Informal networks for transferring money, drug dealing networks, organized crime networks, and the chaos of much of Africa weigh against efforts to cut off financing for terrorists. Do not be too surprised if Al Qaeda becomes the major smuggling organization for getting heroin and other drugs into Europe. Al Qaeda members would have no compunction about harm to non-believers from addictive drug use. Al Qaeda members would also have no problem with being ruthless about knocking off competitors since the competitors would be either non-Muslims or "bad" Muslims who were working for themselves rather than the cause of jihad.

Probably the biggest obstacle facing Al Qaeda as a drug smuggling organization is that intelligence agencies will be far more willing to carry out extra-judicial killings and use other means to stop Al Qaeda that most regular Western law enforcement agencies will rarely if ever use. If terrorist financing becomes heavily reliant upon the illegal drug trade expect to see the fight over the drug trade to become a national security issue handled by spooks and special forces.

Share |      By Randall Parker at 2004 July 16 03:26 PM  Terrorists Activities

noone said at July 19, 2004 11:30 AM:

So we now invade Africa and they move to where?

Randall Parker said at July 19, 2004 11:55 AM:


I'm opposed to our occupying various Afrrican countries. We just need to send in intelligence agents and special forces to do low profile operations.

It would be a lot cheaper to simply hire companies like Executive Outcomes to change governments where necessary.

I was watching a documentary last night on what Executive Outcomes did in Sierra Leone. They were costing the government about $20 mil per year to very effectively stomp down the rebels who were terrorizing the countryside. Then the "international community" got upset that mercenaries were doing such work and that the leading mercenaries were white. So then the "international community" sent in their own "peacekeepers" who proceeded to burn thru well over $1 billion per year while the rebels rebuilt and proceeded to terrorize and attack into the country's capital as the "peacekeepers" did little to stop them.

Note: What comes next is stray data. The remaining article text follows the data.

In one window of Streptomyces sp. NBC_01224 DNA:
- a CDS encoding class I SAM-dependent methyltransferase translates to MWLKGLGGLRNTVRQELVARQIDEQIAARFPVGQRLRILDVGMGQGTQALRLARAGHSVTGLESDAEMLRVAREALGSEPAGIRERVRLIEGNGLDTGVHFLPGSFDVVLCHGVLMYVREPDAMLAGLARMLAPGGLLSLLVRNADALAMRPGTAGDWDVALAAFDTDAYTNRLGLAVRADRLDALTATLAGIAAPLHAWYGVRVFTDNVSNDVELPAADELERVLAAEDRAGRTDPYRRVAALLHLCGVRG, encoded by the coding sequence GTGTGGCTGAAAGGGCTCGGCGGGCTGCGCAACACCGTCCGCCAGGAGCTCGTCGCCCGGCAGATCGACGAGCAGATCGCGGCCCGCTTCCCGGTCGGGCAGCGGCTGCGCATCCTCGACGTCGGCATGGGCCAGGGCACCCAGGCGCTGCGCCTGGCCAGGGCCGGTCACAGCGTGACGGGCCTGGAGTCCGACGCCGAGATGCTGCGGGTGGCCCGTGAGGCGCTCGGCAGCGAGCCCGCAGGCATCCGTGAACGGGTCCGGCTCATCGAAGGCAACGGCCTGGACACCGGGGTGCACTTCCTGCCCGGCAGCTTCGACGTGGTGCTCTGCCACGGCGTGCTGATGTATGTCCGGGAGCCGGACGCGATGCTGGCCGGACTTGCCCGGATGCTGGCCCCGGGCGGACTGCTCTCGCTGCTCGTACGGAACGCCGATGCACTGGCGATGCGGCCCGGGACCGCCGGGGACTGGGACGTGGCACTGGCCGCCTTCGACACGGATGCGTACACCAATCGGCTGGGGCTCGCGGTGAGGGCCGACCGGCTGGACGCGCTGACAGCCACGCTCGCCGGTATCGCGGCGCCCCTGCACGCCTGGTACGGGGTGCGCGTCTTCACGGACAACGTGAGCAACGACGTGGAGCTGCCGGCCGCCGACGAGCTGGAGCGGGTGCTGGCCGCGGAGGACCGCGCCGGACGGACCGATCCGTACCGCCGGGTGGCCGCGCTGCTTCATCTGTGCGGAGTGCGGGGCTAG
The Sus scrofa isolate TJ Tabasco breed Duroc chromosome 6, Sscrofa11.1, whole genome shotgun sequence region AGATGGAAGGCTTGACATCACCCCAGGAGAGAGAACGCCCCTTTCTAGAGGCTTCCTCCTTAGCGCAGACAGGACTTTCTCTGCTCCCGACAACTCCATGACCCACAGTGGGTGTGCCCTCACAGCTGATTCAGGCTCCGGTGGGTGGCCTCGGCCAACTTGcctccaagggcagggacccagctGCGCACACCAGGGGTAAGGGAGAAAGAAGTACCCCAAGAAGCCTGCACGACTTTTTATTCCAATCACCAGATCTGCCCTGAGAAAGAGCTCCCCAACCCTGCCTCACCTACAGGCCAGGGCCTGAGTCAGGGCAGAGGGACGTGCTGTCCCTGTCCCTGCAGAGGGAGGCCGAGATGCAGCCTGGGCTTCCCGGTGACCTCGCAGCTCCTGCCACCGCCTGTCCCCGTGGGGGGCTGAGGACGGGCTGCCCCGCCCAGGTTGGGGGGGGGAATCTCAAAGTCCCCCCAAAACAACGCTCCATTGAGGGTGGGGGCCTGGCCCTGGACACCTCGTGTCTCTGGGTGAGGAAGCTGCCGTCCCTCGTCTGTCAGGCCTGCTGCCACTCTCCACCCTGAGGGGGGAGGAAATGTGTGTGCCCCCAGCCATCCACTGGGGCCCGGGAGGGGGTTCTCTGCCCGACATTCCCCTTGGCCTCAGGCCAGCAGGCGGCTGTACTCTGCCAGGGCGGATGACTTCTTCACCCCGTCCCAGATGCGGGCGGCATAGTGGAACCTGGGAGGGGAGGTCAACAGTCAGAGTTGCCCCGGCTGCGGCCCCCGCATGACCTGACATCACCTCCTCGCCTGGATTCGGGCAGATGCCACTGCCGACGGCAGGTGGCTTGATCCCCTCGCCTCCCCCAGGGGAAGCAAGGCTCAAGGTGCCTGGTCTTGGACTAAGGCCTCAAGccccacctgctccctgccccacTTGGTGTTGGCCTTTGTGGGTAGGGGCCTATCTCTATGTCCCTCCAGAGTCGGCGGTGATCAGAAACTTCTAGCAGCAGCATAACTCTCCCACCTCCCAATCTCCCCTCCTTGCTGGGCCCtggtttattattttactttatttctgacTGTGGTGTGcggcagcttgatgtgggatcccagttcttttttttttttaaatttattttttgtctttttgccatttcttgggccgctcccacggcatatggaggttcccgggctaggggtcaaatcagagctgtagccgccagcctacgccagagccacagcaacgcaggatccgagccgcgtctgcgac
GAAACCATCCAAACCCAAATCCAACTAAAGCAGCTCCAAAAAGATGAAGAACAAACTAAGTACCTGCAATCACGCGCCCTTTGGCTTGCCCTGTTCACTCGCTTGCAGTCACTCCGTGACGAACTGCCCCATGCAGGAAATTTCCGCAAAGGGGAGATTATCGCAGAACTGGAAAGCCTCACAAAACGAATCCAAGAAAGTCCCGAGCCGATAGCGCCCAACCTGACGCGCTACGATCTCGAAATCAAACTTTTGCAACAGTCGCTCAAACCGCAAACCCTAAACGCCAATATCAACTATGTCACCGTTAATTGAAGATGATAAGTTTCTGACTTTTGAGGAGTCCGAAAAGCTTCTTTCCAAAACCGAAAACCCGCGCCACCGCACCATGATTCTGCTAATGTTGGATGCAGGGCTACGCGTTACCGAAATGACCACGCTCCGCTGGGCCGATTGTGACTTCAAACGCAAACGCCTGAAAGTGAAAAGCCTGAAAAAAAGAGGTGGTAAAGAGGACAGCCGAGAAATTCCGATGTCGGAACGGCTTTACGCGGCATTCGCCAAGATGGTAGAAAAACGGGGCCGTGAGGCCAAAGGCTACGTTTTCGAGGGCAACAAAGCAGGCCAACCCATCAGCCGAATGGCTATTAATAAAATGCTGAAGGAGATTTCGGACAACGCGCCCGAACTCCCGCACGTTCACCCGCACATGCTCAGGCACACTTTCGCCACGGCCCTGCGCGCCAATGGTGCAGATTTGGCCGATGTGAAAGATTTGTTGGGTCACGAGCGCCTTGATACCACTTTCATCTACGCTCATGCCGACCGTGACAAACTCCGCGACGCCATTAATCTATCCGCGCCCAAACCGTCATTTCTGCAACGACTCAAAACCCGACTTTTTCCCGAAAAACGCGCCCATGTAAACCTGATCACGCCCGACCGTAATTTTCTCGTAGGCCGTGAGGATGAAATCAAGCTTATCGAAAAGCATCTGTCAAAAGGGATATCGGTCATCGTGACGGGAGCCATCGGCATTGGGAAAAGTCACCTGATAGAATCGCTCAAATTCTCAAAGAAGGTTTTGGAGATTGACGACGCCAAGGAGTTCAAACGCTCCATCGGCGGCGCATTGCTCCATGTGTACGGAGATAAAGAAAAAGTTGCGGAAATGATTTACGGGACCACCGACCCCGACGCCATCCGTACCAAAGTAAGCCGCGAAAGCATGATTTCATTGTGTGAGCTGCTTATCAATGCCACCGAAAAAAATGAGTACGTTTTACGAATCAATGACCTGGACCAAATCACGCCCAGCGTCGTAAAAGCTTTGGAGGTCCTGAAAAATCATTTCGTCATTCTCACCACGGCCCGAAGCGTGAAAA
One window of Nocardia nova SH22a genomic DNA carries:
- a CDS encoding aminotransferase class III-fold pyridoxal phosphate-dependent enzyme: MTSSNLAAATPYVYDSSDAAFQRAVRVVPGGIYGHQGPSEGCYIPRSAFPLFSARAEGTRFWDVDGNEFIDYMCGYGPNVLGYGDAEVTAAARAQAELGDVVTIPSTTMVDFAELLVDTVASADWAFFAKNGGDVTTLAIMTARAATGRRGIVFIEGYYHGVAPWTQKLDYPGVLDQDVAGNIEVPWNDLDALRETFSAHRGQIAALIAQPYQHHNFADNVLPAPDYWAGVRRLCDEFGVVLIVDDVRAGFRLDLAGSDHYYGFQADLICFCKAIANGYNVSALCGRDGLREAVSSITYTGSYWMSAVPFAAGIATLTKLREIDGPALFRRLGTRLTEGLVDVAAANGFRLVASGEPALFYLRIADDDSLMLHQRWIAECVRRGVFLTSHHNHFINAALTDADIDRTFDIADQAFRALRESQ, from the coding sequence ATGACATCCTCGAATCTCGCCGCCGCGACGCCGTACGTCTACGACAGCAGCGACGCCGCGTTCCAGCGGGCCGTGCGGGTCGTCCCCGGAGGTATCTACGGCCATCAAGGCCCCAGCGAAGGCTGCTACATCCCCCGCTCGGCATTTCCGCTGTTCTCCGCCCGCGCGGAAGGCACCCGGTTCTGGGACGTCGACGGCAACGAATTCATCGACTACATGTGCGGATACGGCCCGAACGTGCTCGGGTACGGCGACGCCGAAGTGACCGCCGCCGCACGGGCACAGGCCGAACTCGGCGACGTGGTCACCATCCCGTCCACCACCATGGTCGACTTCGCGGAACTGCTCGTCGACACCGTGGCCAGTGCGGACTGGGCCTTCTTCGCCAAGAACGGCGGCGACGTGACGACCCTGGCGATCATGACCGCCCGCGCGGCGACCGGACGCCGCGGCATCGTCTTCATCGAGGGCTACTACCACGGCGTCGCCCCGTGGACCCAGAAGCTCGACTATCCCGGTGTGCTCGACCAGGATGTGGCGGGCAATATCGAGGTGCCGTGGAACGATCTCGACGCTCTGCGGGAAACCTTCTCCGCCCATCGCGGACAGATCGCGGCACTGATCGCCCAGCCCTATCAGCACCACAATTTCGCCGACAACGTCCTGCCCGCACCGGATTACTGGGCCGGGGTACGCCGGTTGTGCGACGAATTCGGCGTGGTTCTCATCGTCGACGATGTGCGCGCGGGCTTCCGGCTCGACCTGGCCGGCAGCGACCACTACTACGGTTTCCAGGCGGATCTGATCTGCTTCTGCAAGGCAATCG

The terrorists are already living in Europe, Canada, and the United States. I guess we could invade France and then deport all the illegal aliens and stop Muslim immigration to France. That'd make France less of a threat to the United States.

noone said at July 19, 2004 2:39 PM:


Thinking about it,if the terrorists behave like mercury,it would seem that our strategy might be only superficially successfull.Smack them in one place and they scatter to re-gather elsewhere.The last thing we should want is to herd them to Europe to Canada to here.

On the other hand,having jihadis behaving in Paris,London and Toronto the way they behave in Iraq and Saudi Arabia and sniping at yuppie progressives over the border in Washington St. would be bitterly amusing in a perverse way.

Leonidas said at July 20, 2004 5:41 AM:

As long as there's a market for drugs, there'll be a supply. Let's try a novel approach -- stamping out demand. As it was done in "The Stand", crucify all the drug users and dealers. I'm not being sarcastic. We need to clean out our own house first. By doing this and weaning ourselves off of Mid-East oil, the terrorists will revert to being the destitute sandy brigands they've always been. If we manage to keep our Western do-gooders under control, these vermin will fester among themselves and not pose a threat to civilized folks.